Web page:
Scientists at Drexel University in Philadelphia, Pennsylvania have set on a path that promises to revolutionize the way paleontology is studied, and model reconstructions are made from fossils. By using 3D printers, the researchers intend on cheaply and efficiently replicate bones, without going through the hassle of casting with plaster molds. This way, they can actually build very faithful scale models of dinosaurs, mechanize them, effectively turning them into robots, and thus study how long-extinct animals moved and behaved.
“Technology in paleontology hasn’t changed in about 150 years,” said Drexel paleontologist Dr. Kenneth Lacovara, an associate professor in the College of Arts and Sciences. “We use shovels and pickaxes and burlap and plaster. It hasn’t changed — until right now.”
With this in mind, Lacovara has taken to himself to create 3-D scans of giant dinosaur bones and other fossils in his lab. These 3-D scans are extremely valuable alone, not just printed – they can be manipulated, thoroughly studied and modeled through further computer analysis. To turn them to the physical realm, Lacovara listed mechanical engineer Dr. James Tangorra, an assistant professor in Drexel’s College of Engineering, to handle the effective 3-D printing part.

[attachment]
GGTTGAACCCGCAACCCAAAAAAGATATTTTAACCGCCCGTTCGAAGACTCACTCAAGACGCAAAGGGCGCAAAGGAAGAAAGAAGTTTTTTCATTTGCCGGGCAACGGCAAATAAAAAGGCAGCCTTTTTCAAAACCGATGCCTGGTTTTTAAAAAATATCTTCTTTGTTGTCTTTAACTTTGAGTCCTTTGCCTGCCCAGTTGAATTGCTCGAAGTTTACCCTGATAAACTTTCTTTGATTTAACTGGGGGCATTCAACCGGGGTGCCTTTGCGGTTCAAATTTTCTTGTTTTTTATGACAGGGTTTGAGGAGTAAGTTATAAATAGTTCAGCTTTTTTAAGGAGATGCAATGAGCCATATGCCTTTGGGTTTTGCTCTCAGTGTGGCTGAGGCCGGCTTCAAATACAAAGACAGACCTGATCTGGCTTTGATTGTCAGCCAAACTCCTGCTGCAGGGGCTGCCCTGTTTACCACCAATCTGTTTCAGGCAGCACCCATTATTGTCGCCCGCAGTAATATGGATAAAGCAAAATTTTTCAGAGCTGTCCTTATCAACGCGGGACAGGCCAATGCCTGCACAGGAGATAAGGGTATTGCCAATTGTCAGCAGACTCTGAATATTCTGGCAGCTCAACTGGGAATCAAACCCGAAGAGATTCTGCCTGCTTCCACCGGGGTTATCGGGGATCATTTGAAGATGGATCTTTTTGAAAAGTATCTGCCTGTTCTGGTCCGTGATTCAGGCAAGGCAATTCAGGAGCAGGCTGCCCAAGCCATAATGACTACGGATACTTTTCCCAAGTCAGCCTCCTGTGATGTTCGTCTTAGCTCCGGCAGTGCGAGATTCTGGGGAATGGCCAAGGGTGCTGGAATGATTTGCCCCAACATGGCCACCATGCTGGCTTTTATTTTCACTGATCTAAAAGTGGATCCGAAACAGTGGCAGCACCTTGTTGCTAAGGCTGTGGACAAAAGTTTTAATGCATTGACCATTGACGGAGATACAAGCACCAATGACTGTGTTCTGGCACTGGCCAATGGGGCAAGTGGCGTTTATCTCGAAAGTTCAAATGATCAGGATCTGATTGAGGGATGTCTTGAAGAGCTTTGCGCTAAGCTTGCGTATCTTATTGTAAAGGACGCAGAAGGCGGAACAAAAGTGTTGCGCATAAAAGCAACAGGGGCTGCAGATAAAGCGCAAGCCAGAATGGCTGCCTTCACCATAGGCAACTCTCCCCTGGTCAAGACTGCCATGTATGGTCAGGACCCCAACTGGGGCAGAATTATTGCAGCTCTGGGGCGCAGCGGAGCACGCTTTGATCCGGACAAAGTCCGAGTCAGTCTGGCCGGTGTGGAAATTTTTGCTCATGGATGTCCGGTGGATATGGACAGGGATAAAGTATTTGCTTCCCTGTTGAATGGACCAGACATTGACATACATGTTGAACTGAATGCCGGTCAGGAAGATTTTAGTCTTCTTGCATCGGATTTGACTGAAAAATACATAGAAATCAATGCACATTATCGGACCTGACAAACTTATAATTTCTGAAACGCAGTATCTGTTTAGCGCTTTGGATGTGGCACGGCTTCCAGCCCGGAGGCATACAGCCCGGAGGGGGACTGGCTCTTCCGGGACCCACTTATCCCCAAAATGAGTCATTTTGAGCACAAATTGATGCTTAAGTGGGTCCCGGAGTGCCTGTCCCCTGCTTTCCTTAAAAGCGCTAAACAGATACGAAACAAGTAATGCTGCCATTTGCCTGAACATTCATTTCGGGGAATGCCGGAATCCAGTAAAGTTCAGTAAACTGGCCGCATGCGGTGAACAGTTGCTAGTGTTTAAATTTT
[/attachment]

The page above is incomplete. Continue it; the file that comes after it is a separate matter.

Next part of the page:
The rapidly evolving technology of 3-D printing has seen a lot of advancements in the past few years, and more and more fields of applications, especially, engineering have aknowledged the valuable contribution and usefulness it can bring. Just last week we reported on the extraordinary story of a woman who had her entire lower jaw replaced by an exact titanium replica, which was built using a 3-D printer.
“It’s kind of like Star Trek technology, where you can press a button and the object pops out,” Lacovara said. A six-inch model of a dinosaur bone can be printed in a few hours using current technology.
This technology will help Lacavora with his plans to create replicate dinosaur skeletons for museums without the costly and complex process of using casts, but more importantly, it will help him, and other scientists soon to follow hopefully, build exact, scale models of extinct species. When you’re studying sauropods the size of a stadium and weighing tens of tons, it’s extremely difficult to emit pertinent hypotheses concerning their movement mechanics or behavior, and building cast robots of their natural size sounds extremely dangerous. Actually, in this respect, palentology is nothing more than guesswork – once with the implementation of mechanized scale models of dinosaurs, for instance, this might change.
“We don’t know a lot about the way dinosaurs move,” Lacovara said. “How did they stand? How did they ambulate? Did they run or trot? How did they reproduce? It’s all a bit mysterious,” especially when it comes to the largest dinosaurs.
Lacovara predicts that they will have a working robotic dinosaur limb constructed by the end of 2012. A complete robotic dinosaur replica will take one to two years to create. Check out a sample of Lacovara and his team’s first 3-D reconstruction, an ancient New Jersey crocodile, in the video below.